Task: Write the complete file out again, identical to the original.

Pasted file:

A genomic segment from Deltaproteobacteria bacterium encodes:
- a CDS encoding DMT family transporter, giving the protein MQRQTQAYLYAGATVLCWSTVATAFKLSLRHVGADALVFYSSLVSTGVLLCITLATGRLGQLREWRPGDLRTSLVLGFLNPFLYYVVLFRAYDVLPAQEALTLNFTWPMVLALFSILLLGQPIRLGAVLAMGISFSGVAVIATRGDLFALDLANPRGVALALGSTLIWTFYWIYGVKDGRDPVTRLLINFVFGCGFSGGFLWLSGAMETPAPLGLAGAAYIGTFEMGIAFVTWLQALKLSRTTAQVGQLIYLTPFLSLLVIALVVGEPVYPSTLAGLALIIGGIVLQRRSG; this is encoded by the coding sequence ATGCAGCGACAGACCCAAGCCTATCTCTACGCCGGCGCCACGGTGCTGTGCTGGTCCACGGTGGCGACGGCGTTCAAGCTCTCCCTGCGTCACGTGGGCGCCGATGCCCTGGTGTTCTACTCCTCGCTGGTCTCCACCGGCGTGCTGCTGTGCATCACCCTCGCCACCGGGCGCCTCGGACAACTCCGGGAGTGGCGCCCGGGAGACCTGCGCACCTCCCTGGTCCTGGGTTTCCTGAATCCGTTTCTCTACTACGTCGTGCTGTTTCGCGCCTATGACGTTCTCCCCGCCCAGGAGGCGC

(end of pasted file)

A genomic segment from Deltaproteobacteria bacterium encodes:
- a CDS encoding DMT family transporter, giving the protein MQRQTQAYLYAGATVLCWSTVATAFKLSLRHVGADALVFYSSLVSTGVLLCITLATGRLGQLREWRPGDLRTSLVLGFLNPFLYYVVLFRAYDVLPAQEALTLNFTWPMVLALFSILLLGQPIRLGAVLAMGISFSGVAVIATRGDLFALDLANPRGVALALGSTLIWTFYWIYGVKDGRDPVTRLLINFVFGCGFSGGFLWLSGAMETPAPLGLAGAAYIGTFEMGIAFVTWLQALKLSRTTAQVGQLIYLTPFLSLLVIALVVGEPVYPSTLAGLALIIGGIVLQRRSG; this is encoded by the coding sequence ATGCAGCGACAGACCCAAGCCTATCTCTACGCCGGCGCCACGGTGCTGTGCTGGTCCACGGTGGCGACGGCGTTCAAGCTCTCCCTGCGTCACGTGGGCGCCGATGCCCTGGTGTTCTACTCCTCGCTGGTCTCCACCGGCGTGCTGCTGTGCATCACCCTCGCCACCGGGCGCCTCGGACAACTCCGGGAGTGGCGCCCGGGAGACCTGCGCACCTCCCTGGTCCTGGGTTTCCTGAATCCGTTTCTCTACTACGTCGTGCTGTTTCGCGCCTATGACGTTCTCCCCGCCCAGGAGGCGC